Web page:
[conspire] A sometimes scarily small community, is ours

Rick Moen rick at linuxmafia.com
Sun Jan 8 16:31:04 PST 2006

I know I should probably just give this up, but there's one point I
wanted to highlight:

  ...they simply twisted the facts in order to get in a cheap shot.  If
   a reader gets fooled by this, then they've achieved their aim of
  slagging Eric.  If not, then the page's authors still get off scot
  free, be cause they're anonymous and therefore unaccountable.

Not that it helps a lot, but this syndrome seems to be an Internet
thing, rather than specifically a Linux thing:  Punks of all ages
deliberately hide their attempts at character assassination behind
"handles" and effectively anonymous webmail addresses.  This is not a
huge problem on forums where casual libel and juvenile personal slurs
are the norm (adequacy.org outposts such as Slashdot), but Wikipedia is
also badly affected, and LiveJournal even is so deep into it that
posting information that in any way identifies a poster is treated as a
"violation of privacy" and gets one thrown off. 

And it's not just carefree, no-accountability libel, either.  It's also 
copyright violation, and similar misbehaviour.  If hypothetically I
wanted to insist that a bunch of the existing mirrors of "How to Ask
Questions the Smart Way" update their 2001-era versions as required by
the very generous mirroring policy, I'd find that nearly impossible in 
some cases, because of deliberately bogus contact information.  E.g.,
http://www.madchat.org/sysadm/unix.guide/smart-questions.html has no
maintainer links on the Web pages, the domain's whois information is
faked and routed through an anonymising remailer at gandi.net, and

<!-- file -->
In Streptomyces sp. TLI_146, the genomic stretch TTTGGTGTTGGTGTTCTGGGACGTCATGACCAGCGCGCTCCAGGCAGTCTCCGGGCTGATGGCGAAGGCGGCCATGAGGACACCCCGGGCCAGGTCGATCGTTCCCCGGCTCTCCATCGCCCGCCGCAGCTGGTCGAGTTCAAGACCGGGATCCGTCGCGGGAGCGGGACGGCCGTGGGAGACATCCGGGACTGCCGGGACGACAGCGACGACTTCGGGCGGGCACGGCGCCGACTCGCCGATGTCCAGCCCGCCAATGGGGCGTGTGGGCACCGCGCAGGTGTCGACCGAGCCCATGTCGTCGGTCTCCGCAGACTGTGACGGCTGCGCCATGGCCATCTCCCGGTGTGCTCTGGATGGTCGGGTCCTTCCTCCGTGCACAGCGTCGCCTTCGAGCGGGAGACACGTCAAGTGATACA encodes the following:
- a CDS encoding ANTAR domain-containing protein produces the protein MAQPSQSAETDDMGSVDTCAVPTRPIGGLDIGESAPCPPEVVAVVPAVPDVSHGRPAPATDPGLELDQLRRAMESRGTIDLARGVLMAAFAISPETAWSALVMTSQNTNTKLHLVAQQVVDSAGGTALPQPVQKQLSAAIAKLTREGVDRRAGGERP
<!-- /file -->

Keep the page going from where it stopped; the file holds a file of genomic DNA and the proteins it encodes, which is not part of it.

they ignore inquiries.

If you want to know why our Hollywood overlords want DMCA-type takedown
mechanisms at their disposal in every jurisdiction, there's why.

 Date: Sun, 8 Jan 2006 09:25:35 -0800
 From: Rick Moen <rick at linuxmafia.com>
 To: Jim Thompson <jim at netgate.com>
 Subject: Re: More on he Eric S. Raymond Rick-Moen-author-credit-remover-o-matic
 X-Mas: Bah humbug.
 User-Agent: Mutt/1.5.9i

Quoting Jim Thompson (jim at netgate.com):

> >You seem to still be hung up on the copyright notice, confusing that
> >with author credit -- which Eric fixed at my request around the end of
> >2001.
> No, I'm hung up on the number of times that google finds the document  
> sans any reference to 'moen'.
> http://www.google.com/search?q=%22how+to+ask+questions+the+smart+way% 
> 22+-moen

Ah, OK.  I see what you mean.

There are a couple of things to note, here:  

1.  The lion's share of the publicity happened immediately after Eric
posted the initial HTML version, which for the first couple of months
showed only Eric's author credit -- until I asked him to add me as
either contributor or co-author (and he did the latter).  People who,
then in Sept. 2001, started referring to it as "Eric Raymond's essay"
tended to never notice the amendation.  

2.  I've noticed that even people who look right _at_ the 2002-and-later
two-author versions most often notice the name they know and disregard
the one they don't.  It's human perversity.

I checked with Nick Moffitt and Don Marti on this latter point, and they
confirm my perception.  Nick says he's reminded of an old Chicago
political joke about the press's selective perception, where someone out
of favour with them walks on water, and the press's coverage the next
day says "CAN'T SWIM".  (I.e., it's mildly interesting that people 
selectively fail to notice my name, but the effect is pretty easy to
understand, and isn't really Eric's doing.)

Anyhow, your Google search doesn't find "versions of the essays sans any
credit to Rick Moen":  It finds _mentions_ of the essay sans any
_mention_ of Rick Moen.

There do exist some number of _versions_ of the essay sans mention of me:
Every single one of them is an unauthorised mirror copy of the 2001
initial HTML posting, in violation of copyright law.  There are also